If you travel through a city regularly, as Arden Bendler Browning does in Philadelphia, you'll recognize the shifting, overlapping views in her paintings as images glimpsed on the move, even at the various speeds at which they might have been encountered. If you use Google Maps, as Bendler Browning also does, you might notice a correlation between the effect of zooming in and out on digital maps and the sense of compression and expansion in each of her compositions.
In her first solo show at Bridgette Mayer Gallery, Bendler Browning has merged these two familiar ways of experiencing Philadelphia's urban spaces into paintings that are denser, lusher, and more kaleidoscopic than ever.
This is a more tropical Philadelphia than the one conjured by Bender Browning in her previous works. In Clickpath, roofless structures and fences seem on the verge of collapsing near a dump site overshadowed by palm trees, but the overall image and its individual components are merely strokes, shapes, and hot colors ignited by strong contrasts of light and dark.
Stage, among the most assured and ambitious of Bender Browning's new works, pulls one's eye far into a scene that looks like an excavation of ruins in a jungle in Indonesia or Thailand, though it could easily be Fairmount Park.
One of her least referential works, Two Directions, could nevertheless be taken for a view of an alley or a polluted inner-city canal. Agitated strokes of blue and gray float downward to planes of glowing fluorescent orange and pink. A structure resembling a Germantown or Ridge Avenue storefront leans forward in the painting's upper right. Bendler Browning often catches the essence of a place while giving very few clues to any actual site or sites.
I enjoyed Construction Project, the interactive digital animation projected on the gallery's back wall that the artist made with her husband, Matt Browning, which shows her marks and brushstrokes orchestrated into illusions of various formations and actions, such as clustering together and dissolving, but it distracts from contemplation of her paintings and should have had a room of its own.
Vox Populi has the first of three shows of works by nonmembers (mostly out-of-towners) who sent in applications to the artist collective's Guest Artist Series. As in the current iteration - of artists Taylor Baldwin, Caroline Wells Chandler, Derek Larson, and Chandler Wigton - successive exhibitions will present four artists selected by Vox members.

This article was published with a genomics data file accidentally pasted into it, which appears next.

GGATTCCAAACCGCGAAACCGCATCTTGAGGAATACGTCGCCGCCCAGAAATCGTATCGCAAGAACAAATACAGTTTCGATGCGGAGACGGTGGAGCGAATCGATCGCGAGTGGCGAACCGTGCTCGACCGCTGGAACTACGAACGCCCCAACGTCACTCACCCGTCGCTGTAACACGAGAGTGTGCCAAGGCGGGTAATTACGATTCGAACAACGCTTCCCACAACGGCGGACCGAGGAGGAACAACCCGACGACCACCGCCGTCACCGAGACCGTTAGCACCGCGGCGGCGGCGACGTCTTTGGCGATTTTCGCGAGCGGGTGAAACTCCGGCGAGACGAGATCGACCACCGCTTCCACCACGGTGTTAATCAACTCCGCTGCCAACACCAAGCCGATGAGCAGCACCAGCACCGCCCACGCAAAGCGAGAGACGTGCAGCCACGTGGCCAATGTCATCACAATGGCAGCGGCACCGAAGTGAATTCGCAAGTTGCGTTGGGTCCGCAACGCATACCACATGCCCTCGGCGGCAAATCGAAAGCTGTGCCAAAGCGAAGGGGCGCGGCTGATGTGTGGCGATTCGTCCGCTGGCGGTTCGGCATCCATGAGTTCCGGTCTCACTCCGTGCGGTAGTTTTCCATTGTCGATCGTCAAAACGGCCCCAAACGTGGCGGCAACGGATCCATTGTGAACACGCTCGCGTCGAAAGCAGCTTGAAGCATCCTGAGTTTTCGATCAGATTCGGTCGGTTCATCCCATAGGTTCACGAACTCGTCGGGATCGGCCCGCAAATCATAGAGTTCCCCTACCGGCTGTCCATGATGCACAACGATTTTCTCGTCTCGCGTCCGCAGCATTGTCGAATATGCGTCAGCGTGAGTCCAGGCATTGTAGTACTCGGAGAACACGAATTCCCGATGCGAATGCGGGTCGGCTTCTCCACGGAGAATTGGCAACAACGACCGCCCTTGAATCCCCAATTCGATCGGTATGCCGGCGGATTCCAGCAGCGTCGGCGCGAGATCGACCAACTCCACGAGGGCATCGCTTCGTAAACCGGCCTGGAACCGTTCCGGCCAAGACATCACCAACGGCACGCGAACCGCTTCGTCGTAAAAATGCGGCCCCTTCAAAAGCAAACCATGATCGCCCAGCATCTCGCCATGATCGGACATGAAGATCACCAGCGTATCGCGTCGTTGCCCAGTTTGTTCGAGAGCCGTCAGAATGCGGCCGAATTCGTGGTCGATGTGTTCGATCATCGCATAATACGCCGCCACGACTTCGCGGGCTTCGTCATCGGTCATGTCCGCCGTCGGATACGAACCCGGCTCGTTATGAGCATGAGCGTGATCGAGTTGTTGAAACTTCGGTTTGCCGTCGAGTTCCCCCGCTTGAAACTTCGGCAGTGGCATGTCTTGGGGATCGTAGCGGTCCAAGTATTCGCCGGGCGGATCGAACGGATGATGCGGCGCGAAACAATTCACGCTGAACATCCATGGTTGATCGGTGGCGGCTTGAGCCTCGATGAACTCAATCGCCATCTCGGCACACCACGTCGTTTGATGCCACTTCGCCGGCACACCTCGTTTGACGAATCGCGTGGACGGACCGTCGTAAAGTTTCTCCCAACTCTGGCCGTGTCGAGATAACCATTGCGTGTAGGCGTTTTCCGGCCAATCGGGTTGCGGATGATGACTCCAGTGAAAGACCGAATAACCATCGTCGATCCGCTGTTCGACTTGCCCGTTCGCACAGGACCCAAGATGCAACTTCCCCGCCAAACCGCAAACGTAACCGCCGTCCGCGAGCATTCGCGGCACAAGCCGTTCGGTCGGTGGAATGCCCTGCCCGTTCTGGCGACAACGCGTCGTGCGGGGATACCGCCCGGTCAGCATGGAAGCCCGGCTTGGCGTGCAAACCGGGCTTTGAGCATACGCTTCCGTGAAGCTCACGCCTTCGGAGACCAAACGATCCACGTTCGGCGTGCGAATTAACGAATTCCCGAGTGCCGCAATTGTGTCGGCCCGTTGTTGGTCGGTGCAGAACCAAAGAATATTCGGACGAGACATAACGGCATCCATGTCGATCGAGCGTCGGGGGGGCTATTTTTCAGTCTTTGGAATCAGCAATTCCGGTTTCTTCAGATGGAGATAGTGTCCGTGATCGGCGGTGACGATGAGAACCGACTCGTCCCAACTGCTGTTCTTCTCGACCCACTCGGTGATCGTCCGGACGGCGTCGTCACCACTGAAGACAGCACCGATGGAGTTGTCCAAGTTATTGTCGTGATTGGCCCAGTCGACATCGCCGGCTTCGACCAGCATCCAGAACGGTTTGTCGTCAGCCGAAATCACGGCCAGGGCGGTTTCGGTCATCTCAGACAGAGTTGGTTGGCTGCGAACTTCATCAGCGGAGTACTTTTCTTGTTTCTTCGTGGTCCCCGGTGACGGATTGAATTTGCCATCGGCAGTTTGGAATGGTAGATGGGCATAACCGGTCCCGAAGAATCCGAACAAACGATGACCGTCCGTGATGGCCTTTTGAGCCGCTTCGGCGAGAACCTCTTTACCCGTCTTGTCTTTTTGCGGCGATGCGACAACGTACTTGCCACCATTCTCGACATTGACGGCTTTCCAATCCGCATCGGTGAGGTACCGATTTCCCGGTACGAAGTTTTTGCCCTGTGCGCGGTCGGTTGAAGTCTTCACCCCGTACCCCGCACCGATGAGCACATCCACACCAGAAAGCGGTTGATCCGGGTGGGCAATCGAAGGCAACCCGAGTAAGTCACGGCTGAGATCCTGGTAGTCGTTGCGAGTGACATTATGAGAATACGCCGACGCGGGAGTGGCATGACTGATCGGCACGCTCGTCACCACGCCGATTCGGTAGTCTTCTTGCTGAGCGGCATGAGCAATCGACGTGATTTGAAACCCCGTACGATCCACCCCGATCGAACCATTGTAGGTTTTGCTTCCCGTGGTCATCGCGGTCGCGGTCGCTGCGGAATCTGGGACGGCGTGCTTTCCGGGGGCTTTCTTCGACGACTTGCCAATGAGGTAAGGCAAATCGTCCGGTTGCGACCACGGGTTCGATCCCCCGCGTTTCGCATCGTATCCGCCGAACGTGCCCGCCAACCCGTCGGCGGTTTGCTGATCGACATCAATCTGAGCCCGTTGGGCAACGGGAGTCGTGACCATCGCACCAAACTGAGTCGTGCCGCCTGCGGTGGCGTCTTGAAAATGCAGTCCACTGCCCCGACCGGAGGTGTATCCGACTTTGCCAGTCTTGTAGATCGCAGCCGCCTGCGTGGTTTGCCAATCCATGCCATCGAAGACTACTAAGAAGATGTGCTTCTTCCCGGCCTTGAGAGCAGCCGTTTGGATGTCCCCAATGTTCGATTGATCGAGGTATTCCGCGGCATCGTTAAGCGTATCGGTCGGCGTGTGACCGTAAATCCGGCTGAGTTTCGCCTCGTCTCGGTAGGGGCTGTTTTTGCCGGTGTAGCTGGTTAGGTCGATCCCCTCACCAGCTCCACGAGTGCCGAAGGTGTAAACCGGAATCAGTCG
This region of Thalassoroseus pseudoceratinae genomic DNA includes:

Wigton makes bright, graphic paintings of long colored lines radiating outwards from the center, around which snippets of black geometric shapes with white letters on them appear to float, like pieces of torn messages buffeted by the wind. I was reminded of 9/11 and the World Trade Center towers, but that is far too literal an interpretation of these abstract paintings.
Chandler's large crocheted figures and trees and massive "paintings" of craft aggregations are feats of imagination and industry, but the transgender artist's show is overly crowded and it's hard to appreciate the individual works in it. A few of her knitted pieces would have made a stronger impression.
With so much real horror in the world, it's hard to imagine wanting to invent gruesome images, but that is what Baldwin does. Yet his sculptures of corpses and skeletons as if alive are so extraordinarily well made and fashioned so seamlessly from so many materials, they're hard not to admire.
Of the four, Larson strikes me as the artist who would be most compatible with the Vox aesthetic - if there was such a thing. His installation, Leveling the Genres, is composed of individual works - digital prints, projected animations, sculptural videos - that connect all the cynosures of popular culture, art, literature, and technology to create, as he puts it, "an experience meant to last only for a second." He succeeds nicely.